- A product review blog post.
- A pre-sell video.
- An invitation to your visitor to download a checklist, ebook, etc., in exchange for their name and email.
- A quiz.
Regardless of the format you choose, the most effective landing pages have the following seven characteristics:
#1. Simple design
A clean and simple design works best and looks more authentic than a flashy landing page full of bells and whistles. You want your visitors to quickly and easily digest the information on your landing page.
A busy design can distract your visitors and prevent them from reading your copy and taking action.
Design elements that can make or break your landing page include the following:
Responsive design refers to the ability of your page to adjust, fit, and look good on any screen, from laptops to tablets and phones.
The type and size of font you use should be easy to read on all devices. In addition, your font color should be either black or dark gray. Keep your text background white, but whatever you do, do not use a black background with white text – it strains the eyes and is difficult to read!
Any colors on your landing page should complement your logo or appeal to your target audience. For example, pink might not be the best color choice if your target audience is predominantly men.
If you want to learn more about colors, ColourLovers.com is a good resource for web color trends.
#2. Follow the AIDA principle
AIDA stands for attention, interest, desire, and action.
Attention: Attention-grabbing headline with a strong hook
You only have a couple of seconds, at most, to grab a visitor’s attention. If your headline does not convey the right message, they will leave your landing page without reading your copy.
Crafting an attention-grabbing headline can be challenging if you are new to affiliate marketing. And it is not an exact science!
For example, many headline analyzers will score your headline and give tips on improving it. However, the score often varies significantly from one to the other. But they can help you craft better headlines.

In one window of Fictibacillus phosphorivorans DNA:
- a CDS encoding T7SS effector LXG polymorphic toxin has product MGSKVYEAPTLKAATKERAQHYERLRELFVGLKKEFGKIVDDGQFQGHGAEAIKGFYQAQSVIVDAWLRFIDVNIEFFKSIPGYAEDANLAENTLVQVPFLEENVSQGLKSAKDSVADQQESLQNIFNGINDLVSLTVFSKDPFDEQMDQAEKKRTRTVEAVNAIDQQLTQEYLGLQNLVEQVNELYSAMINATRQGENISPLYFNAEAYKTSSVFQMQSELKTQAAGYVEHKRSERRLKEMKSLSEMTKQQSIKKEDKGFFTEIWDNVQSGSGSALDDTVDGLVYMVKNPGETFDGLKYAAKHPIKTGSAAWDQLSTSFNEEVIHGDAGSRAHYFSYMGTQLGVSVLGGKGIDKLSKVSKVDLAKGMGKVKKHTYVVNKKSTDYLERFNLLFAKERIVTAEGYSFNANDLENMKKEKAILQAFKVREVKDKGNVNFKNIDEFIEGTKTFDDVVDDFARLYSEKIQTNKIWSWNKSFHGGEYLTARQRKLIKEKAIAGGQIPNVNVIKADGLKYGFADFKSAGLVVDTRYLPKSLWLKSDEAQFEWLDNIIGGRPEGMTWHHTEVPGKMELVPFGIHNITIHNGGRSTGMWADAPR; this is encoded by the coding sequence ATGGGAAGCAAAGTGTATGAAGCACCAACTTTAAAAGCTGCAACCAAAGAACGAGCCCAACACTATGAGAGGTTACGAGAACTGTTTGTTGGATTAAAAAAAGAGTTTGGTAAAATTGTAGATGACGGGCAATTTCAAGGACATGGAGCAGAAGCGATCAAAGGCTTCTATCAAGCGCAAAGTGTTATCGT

The top headline analyzers include the following:
Interest: Expand on the headline and cover the pain point of the target audience
An attention-grabbing headline will not get you far unless you expand on it in your opening paragraph. Your visitor should feel confident that they have landed on the right page and that you understand their pain point.
Their pain point can be anything they want that will solve their problem. Try to identify with your target audience by being problem aware. Focus on the signs or symptoms of their problem, and show that you understand them and what they need or want.
Desire: Compelling benefits
Present the solution to the problem or pain point you have identified. The best way to accomplish this is by mentioning the benefits of the product you are promoting and how it will solve their problem or pain point.
Benefits should stand out from the text and be easy to spot if someone scrolls through your landing page. Where possible, use bullet points to highlight benefits.
Depending on the product or service, you might also want to include its features. However, do elaborate on how the features will benefit your visitor.
For example, product ABC contains ten videos (feature) on how to house train your puppy (benefit) to stop them from relieving themselves indoors (pain point).
If you do a good job instilling a desire for the product you are promoting, your visitor will already start looking for your affiliate link/button.
Action (Call to Action): Tell your visitor what to do next
If you do a good job instilling a desire for the product you’re promoting, your visitor will already start looking for your affiliate link/button or email subscription form.
However, do not assume your visitor will know what to do or will take the required action after reading through your copy. You have to tell them what to do next and make it easy for them by having a clear and direct call to action (CTA) on your landing page.
#3. Concise and compelling copy
Most people do not have the time or patience to read through thousands of words or listen to lengthy videos when searching for a solution to their problem.
The purpose of an affiliate marketing landing page or bridge page is not to get your visitor to read through thousands of words on your page and then again on the seller’s page.
Your goal is to provide visitors with helpful information and pre-sell the solution you are promoting so that when they land on the seller’s page, they are no longer cold prospects.
Your copy should be brief but comprehensive. It should cover the what, where, when, why, and how questions your visitor may have to make them receptive to the seller’s sales copy.
- What is the solution to my problem?
- Why is it the best solution for me?
- When do I need it?
- How does it work?
- Where can I get it?
#4. Engaging image(s)
“A picture is worth a thousand words” is an adage in multiple languages. But not only that, it can help you tell your story. However, any images you use should be highly relevant to your copy and the product you are promoting!
For example, an image of you holding or using the product you’re promoting adds to your credibility. You might also be given access to relevant images by the seller of the product as part of your affiliate tools.